Franjo Tuđman

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Franjo Tuđman
Franjo Tudjman.jpg
Full Name: Franjo Tuđman
Alias: Father of Croatia
Origin: Veliko Trgovišće, Kingdom of Serbs, Croats and Slovenes
Occupation: President of Croatia (1990 - 1999)
Goals: Attain Croatian independence from Yugoslavia (successful)
Defeat Serb forces (successful)
Crimes: War crimes
Attempted genocide
Ethnic cleansing
Type of Villain: Corrupt Official / War Criminal

Franjo Tuđman, also written as Franjo Tudjman (14 May 1922 – 10 December 1999), was a Croatian politician and historian. Following the country's independence from Yugoslavia he became the first President of Croatia and served as president from 1990 until his death in 1999. He was the 9th and last President of the Presidency of SR Croatia from May to July 1990.

Tuđman was born in Veliko Trgovišće, Croatia. In his youth he fought during World War II as a member of the 10th Zagreb Corps of Josip Broz Tito's Partisans. After the war he took a post in the Ministry of Defence, later attaining the rank of major general of the Yugoslav Army in 1960. After his military career he dedicated himself to the study of geopolitics.

In 1963 he became a professor on the Zagreb Faculty of Political Sciences. He received a doctorate in history in 1965 and worked as a historian until coming into conflict with the regime. Tuđman participated in the Croatian Spring movement that called for reforms in the country and was imprisoned for his activities in 1972. He lived relatively anonymously in the following years until the end of communism, whereupon he began his political career by founding the Croatian Democratic Union (HDZ) in 1989.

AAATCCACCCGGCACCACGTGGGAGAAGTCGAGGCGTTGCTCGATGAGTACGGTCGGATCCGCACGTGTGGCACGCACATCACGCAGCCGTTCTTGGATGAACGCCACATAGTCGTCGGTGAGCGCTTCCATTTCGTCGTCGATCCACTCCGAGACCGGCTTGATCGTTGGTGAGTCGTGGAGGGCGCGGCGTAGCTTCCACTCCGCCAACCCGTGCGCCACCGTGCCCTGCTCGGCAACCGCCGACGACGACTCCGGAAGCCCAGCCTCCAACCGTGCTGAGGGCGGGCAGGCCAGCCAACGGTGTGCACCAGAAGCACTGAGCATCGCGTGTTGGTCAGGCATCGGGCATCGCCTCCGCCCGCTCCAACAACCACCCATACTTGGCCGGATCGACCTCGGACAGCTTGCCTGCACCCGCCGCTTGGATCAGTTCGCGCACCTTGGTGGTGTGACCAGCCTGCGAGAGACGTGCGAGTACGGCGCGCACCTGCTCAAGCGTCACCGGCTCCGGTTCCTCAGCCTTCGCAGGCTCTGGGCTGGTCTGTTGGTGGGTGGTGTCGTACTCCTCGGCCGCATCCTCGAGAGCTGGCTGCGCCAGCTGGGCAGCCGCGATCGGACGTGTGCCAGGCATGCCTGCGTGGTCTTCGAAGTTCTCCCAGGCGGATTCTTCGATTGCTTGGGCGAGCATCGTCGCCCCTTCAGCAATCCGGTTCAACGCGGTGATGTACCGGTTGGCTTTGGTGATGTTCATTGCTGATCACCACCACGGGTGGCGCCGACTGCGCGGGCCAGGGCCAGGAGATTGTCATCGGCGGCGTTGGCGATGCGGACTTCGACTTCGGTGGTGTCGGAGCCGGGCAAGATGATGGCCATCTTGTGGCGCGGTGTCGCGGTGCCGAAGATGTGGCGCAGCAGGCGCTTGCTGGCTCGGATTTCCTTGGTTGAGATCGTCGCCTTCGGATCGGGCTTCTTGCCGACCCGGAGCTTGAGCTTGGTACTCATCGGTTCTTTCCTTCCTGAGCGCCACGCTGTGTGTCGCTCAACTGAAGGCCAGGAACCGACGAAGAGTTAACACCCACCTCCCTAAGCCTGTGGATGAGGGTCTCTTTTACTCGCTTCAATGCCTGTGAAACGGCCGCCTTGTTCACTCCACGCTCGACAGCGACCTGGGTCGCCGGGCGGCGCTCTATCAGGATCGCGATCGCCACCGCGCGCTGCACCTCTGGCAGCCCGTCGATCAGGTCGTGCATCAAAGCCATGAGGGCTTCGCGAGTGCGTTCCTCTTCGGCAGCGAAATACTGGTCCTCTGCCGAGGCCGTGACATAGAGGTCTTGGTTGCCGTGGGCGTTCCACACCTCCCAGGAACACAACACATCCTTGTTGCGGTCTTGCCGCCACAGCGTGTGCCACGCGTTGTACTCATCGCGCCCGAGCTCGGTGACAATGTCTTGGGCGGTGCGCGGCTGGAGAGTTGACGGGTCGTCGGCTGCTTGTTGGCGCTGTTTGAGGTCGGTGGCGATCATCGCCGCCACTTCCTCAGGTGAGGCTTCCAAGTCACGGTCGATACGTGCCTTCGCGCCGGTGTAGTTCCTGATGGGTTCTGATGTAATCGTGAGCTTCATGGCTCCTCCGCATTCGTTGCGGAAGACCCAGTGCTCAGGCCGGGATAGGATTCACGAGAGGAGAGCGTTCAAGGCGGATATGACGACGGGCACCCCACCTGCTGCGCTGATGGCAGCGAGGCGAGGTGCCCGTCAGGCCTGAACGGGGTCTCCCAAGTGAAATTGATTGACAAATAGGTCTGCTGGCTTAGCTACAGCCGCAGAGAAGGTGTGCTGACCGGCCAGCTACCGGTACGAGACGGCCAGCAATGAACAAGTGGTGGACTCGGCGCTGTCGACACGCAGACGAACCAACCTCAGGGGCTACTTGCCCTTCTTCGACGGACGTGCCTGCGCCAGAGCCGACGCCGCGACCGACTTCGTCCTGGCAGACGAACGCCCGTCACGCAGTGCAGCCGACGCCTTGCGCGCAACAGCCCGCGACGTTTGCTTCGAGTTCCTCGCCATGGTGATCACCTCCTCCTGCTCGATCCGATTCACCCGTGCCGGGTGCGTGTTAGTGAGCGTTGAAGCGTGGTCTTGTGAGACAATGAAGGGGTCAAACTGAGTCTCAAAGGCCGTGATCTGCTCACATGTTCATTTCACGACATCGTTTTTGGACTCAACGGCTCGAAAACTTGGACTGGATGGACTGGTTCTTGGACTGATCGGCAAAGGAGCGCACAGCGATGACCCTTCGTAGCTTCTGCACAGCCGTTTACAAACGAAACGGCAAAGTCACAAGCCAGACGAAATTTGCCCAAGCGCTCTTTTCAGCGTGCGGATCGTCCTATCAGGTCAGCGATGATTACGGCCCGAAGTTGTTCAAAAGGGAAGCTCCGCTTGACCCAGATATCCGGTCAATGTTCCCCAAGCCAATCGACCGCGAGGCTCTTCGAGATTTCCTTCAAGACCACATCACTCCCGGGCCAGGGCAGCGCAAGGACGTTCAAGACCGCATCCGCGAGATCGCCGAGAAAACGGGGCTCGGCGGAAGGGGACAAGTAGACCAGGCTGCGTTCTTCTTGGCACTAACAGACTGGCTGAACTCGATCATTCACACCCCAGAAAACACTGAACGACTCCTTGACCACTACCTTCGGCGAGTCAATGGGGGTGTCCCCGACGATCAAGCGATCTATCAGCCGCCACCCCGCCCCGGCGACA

HDZ won the first Croatian parliamentary elections in 1990 and Tuđman became the President of the Presidency of SR Croatia. As president, Tuđman introduced a new constitution and pressed for the creation of an independent Croatia. On 19 May 1991, an independence referendum was held, which was approved by 93 percent of voters. Croatia declared independence from Yugoslavia on 25 June 1991. Areas with a Serb majority revolted, backed by the Yugoslav army, and Tuđman led Croatia during its War of Independence. A ceasefire was signed in 1992, but the war had spread into Bosnia and Herzegovina, where Croats fought in an alliance with Bosniaks. Their cooperation fell apart in late 1992 and Tuđman's government sided with Herzeg-Bosnia during the Croat-Bosniak War with the goal to reunite the Croatian people, a move that brought criticism from the international community.

In March 1994, he signed the Washington Agreement with Bosnian President Alija Izetbegović that re-allied Croats and Bosniaks. In August 1995, he authorized a major offensive known as Operation Storm which effectively ended the war in Croatia. In the same year, he was one of the signatories of the Dayton Agreement that put an end to the Bosnian War. He was re-elected president in 1992 and 1997 and remained in power until his death in 1999. While supporters point out his role in achieving Croatian independence, critics have described his presidency as authoritarian. Surveys after Tuđman's death have generally shown a high favorability rating among the Croatian public.